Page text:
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Comment: Very Good used copy: Some light wear to cover, spine and page edges. Very minimal writing or notations in margins. Text is clean and legible. Possible clean ex-library copy with their stickers and or stamps.
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Five Spice Street (The Margellos World Republic of Letters) Hardcover – March 24, 2009

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Editorial Reviews

From Publishers Weekly

The inhabitants of Five Spice Street gossip, spy and seduce one another in this lovely surrealist romp. At the center of the drama is Madame X, a mysterious figure who has a strange hold on her neighbors' imaginations. She could be anywhere from 22 to 50 years old, according to her neighbors, and her notions were deeply at odds with the traditions of Five Spice Street. Much of the fascination comes from her affair with Mr. Q. Meanwhile, a figure known only as the widow spends her time protecting the neighborhood from Madame X and Mr. Q by reading their letters, investigating their rooms and making bold, if unsubstantiated, claims about their character. The translators do a marvelous job of preserving the prose's lyricism, which enhances the surreal scenes that seem to be the stuff of everyday life on Five Spice Street. Xue's stridently weird and vainglorious characters are quite a bizarre retinue, and the air of paranoia and mystery is perfectly captured. (Mar.)
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From Booklist

There are plenty of pungent goings-on at Five Spice Street, the odd locale ruled by an enigmatic “Madam X” in Xue’s first novel-length work to be published in English. No one knows the age of Madam X, who holds undeniable sway over those around her. She’s romantically linked to Mr. Q (a letter-perfect match, no doubt). Inhabitants of Spice Street find an ally in a woman known only as “the widow,” who probes the lives of Madam X and Mr. Q, drawing brazen, albeit unjustified, conclusions about the pair. Who is the mysterious Madam X? Is she a mistress of the occult or merely a modern-day manipulator? What is it about her that prompts others to probe their souls? Xue (Dialogues in Paradise, 1989) is the pseudonym of Chinese novelist and short-story writer Deng Xiaohua. Here she blends surrealism à la Dali with a hefty dose of existential angst. Prickly and provocative, Five Spice Street poses penetrating questions about the search for identity and the definition of self. --Allison Block

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Product Details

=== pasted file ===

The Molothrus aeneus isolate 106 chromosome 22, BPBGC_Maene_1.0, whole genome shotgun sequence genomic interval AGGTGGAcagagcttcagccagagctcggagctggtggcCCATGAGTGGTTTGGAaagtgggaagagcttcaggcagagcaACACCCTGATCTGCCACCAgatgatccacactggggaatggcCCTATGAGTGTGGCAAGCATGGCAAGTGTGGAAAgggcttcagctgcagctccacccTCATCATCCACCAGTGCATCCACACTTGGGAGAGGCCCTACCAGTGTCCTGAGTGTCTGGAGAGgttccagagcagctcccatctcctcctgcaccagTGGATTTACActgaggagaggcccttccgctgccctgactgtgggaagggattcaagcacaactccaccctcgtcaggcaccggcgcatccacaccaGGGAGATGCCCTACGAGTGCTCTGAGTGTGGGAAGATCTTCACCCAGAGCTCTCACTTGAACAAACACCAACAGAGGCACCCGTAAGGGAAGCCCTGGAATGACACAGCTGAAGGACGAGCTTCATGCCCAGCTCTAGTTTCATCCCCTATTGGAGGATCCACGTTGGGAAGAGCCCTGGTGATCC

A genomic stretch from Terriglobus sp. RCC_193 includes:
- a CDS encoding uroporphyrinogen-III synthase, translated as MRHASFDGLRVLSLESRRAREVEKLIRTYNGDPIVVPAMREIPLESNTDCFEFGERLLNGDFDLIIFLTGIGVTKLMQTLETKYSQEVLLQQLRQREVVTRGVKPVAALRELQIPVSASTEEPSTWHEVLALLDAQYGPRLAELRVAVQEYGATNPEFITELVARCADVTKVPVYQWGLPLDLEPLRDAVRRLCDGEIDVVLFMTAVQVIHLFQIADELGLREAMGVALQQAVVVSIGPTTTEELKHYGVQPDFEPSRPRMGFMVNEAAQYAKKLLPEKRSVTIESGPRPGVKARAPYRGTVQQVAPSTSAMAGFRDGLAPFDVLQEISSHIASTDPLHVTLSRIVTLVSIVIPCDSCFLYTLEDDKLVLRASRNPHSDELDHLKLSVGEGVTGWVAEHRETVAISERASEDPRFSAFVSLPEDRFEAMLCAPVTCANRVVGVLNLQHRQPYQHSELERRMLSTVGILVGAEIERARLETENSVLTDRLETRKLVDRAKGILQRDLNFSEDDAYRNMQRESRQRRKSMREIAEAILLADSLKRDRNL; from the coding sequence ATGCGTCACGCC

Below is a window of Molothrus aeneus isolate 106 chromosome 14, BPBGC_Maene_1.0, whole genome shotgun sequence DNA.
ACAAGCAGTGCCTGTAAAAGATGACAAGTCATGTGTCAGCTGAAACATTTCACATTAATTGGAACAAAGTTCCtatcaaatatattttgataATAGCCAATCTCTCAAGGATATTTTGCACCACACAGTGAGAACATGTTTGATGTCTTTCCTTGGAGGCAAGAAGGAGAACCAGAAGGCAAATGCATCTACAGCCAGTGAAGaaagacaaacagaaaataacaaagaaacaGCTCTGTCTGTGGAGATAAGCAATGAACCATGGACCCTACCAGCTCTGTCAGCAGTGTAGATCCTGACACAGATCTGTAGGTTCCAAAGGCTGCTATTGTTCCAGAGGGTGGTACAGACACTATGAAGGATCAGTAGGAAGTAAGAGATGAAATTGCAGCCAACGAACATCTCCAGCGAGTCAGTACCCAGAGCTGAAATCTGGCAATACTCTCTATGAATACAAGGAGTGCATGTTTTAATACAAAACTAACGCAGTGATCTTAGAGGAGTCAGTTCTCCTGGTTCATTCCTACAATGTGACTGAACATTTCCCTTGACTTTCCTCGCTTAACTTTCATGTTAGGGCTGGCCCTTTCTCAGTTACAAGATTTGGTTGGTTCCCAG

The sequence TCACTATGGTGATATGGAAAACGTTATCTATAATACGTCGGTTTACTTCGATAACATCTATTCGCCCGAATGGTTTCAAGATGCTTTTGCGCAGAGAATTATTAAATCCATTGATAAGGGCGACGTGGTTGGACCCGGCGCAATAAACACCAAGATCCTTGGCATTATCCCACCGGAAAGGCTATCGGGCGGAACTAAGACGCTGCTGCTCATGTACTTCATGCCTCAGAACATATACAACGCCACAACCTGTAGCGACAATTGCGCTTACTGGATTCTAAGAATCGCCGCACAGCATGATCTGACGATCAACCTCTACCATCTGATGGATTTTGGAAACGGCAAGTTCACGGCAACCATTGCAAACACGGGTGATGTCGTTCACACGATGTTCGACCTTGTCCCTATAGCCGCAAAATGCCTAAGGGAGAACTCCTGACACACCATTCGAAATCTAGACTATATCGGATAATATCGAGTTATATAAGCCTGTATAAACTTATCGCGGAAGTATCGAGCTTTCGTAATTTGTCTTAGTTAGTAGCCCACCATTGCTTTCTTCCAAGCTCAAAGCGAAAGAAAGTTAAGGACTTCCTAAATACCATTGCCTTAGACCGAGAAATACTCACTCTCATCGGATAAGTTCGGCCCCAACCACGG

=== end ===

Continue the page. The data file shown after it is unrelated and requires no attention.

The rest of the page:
• Series: The Margellos World Republic of Letters
  • Hardcover: 352 pages
  • Publisher: Yale University Press (March 24, 2009)
  • Language: English
  • ISBN-10: 0300122276
  • ISBN-13: 978-0300122275
  • Product Dimensions: 5 x 1 x 7.8 inches
  • Shipping Weight: 1 pounds (View shipping rates and policies)
  • Average Customer Review: 3.5 out of 5 stars  See all reviews (2 customer reviews)
  • Amazon Best Sellers Rank: #2,163,607 in Books (See Top 100 in Books)

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11 of 12 people found the following review helpful By Dick Johnson VINE VOICE on June 8, 2009
Format: Hardcover Verified Purchase
Having just finished this, I am hastening to write the review before I (hopefully) regain my sanity!

I can't believe I've spent 329 pages in China. I had to have been in Japan. This sort of modernist, post-three or four things, experimental work is quite usual for a Japanese author. This magical, circular, avant-garde style isn't your typical Chinese style.

This book is filled with symbolism (I think). If so, I'm pretty sure I figured out some of them and I'm totally certain that some (most?) flew over my head. I think the only way to reach total comprehension is to visit Five Spice Street. I am very afraid, though, that there are roads leading in - but none leading out!

Spending some time on Five Spice Street was extraordinary. The writing (translated) was well done and the humor snuck up on me cleverly. The characters are (literally) indescribable - since they "are" the story, the only way to describe them is to quote the entire book. A few are probably certifiable and a few display genius, but most are merely strangely normal or normally strange.

Please read the Editorial Reviews above for information on the story line. If you are a fan of post-modern and/or innovative literature, give this one a shot. If not, then you should pass on this one.
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2 of 2 people found the following review helpful By James W. Fonseca on December 29, 2013
Format: Paperback
An attractive married woman scandalizes a small city in China with her occult hobbies and by (possibly) having an affair. She may be 30 years old or 50, and, in fact, we know almost nothing about her for certain. It becomes clear that everyone sees aspects of themselves in her (much of her occult activity involves mirrors) so there can be no agreement among the locals about who she really is and what she is up to. The locals hold community meetings to discuss her and a reporter appears to investigate and to write up her story. Thus we have a parody of the Chairman Mao era of community meetings, re-education and self-criticism. Since the author was born in 1953, she lived through these terrible times of the Cultural Revolution. Female characters are developed in depth but the men are peripheral to the story. There is a lot of insight in this work but 330 pages of continuous speculation about who this woman is becomes, at times, a chore to read.
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